House Democrats are out-fundraising their Republican counterparts, according to a study released by the Campaign Finance Institute, a GW-affiliated political think tank.
Michael Malbin, director of the Campaign Finance Institute, a bipartisan group, said the study found that fundraising by incumbent Democrats has far outpaced that of the Republicans running in the November 2010 Congressional elections. Malbin also said, however, Republicans still have a chance to win big.
“The numbers will show the incumbents to be way out ahead of the challengers in the financial horse race,” the report said.
But the Washington Post, which wrote a story over the weekend that cited the study and said Democratic lawmakers were out-fundraising Republicans for the first time in seven election cycles, focused too much on campaign finances in predicting election results, Malbin said.
“The information is there, sort of,” Malbin said. “Incumbents are not going to have a problem raising money. That’s almost period, end of story. That’s not what determines elections.”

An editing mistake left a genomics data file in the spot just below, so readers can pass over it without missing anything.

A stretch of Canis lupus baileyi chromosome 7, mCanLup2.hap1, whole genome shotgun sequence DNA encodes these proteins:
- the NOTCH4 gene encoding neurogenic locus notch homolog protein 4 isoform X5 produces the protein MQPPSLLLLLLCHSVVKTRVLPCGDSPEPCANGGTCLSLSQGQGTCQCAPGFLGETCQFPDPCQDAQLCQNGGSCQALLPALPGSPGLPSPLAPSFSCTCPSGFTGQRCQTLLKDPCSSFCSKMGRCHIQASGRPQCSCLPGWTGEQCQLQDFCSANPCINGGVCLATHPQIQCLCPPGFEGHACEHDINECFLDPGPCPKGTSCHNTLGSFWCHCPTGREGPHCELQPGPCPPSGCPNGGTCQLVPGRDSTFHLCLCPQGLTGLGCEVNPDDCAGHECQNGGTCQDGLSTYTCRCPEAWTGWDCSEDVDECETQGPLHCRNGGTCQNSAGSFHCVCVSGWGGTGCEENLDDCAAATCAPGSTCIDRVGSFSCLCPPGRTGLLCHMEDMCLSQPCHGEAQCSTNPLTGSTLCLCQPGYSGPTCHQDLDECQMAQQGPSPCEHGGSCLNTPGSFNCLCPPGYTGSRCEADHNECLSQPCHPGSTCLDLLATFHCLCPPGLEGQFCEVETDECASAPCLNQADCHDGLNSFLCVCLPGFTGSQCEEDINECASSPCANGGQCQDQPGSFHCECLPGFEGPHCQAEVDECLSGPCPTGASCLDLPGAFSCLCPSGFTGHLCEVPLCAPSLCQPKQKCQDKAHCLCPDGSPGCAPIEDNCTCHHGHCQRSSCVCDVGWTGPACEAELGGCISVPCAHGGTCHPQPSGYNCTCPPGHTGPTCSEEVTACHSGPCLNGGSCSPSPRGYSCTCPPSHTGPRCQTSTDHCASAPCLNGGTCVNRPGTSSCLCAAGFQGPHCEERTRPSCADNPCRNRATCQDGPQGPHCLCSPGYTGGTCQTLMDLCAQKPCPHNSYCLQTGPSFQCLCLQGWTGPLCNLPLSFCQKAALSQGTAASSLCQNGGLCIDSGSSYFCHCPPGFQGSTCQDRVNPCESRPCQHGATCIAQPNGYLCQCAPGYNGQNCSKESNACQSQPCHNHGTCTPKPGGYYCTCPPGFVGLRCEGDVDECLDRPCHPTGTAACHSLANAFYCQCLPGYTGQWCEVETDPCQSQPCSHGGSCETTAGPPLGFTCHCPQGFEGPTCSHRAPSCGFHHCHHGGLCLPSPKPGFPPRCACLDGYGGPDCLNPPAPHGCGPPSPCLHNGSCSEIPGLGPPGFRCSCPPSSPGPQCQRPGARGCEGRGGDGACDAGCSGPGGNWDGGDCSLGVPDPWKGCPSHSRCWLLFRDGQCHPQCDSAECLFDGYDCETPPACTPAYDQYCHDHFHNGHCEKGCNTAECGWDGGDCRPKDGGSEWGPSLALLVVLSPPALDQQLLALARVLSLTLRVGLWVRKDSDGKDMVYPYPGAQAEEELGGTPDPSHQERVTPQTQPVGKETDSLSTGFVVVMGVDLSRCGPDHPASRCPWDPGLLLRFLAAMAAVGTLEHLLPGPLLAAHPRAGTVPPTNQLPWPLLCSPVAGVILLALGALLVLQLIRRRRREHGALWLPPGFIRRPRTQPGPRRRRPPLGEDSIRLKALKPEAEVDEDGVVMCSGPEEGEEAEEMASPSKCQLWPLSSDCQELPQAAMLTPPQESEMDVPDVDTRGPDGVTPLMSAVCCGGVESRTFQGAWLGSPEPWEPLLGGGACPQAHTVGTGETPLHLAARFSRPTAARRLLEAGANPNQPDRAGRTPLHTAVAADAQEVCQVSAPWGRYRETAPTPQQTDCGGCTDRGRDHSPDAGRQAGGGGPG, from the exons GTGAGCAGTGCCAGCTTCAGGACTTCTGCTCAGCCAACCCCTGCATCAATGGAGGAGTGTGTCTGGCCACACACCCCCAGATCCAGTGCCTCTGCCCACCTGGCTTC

Forrest Maltzman, chair of the department of political science, said the CFI is a well-respected, GW-affiliated institution that has brought a number of opportunities for GW students.
“They have brought publicity to the campus as a highly respected bipartisan organization,” Maltzman said. “They have also employed graduate students from GW on several different occasions.”
Sophomore Conor Rogers, who runs his own political blog, The Politicizer, said the study would be of interest to GW’s politically active campus.
“I think it’s great that the GW-affiliated institute is doing this study,” Rogers said in an e-mail. “I think it reflects the fact that GW students are traditionally the most politically-active in the country.”
Rogers weighed in on the numbers released by the study.
“The conservative money is still there, it’s just going to different groups and candidates rather than the Republican National Committee directly, so I think the net-effect on the midterm elections won’t be too great,” he said. “But the Democrats might be able to be more organized with a well-funded Democratic National Convention.”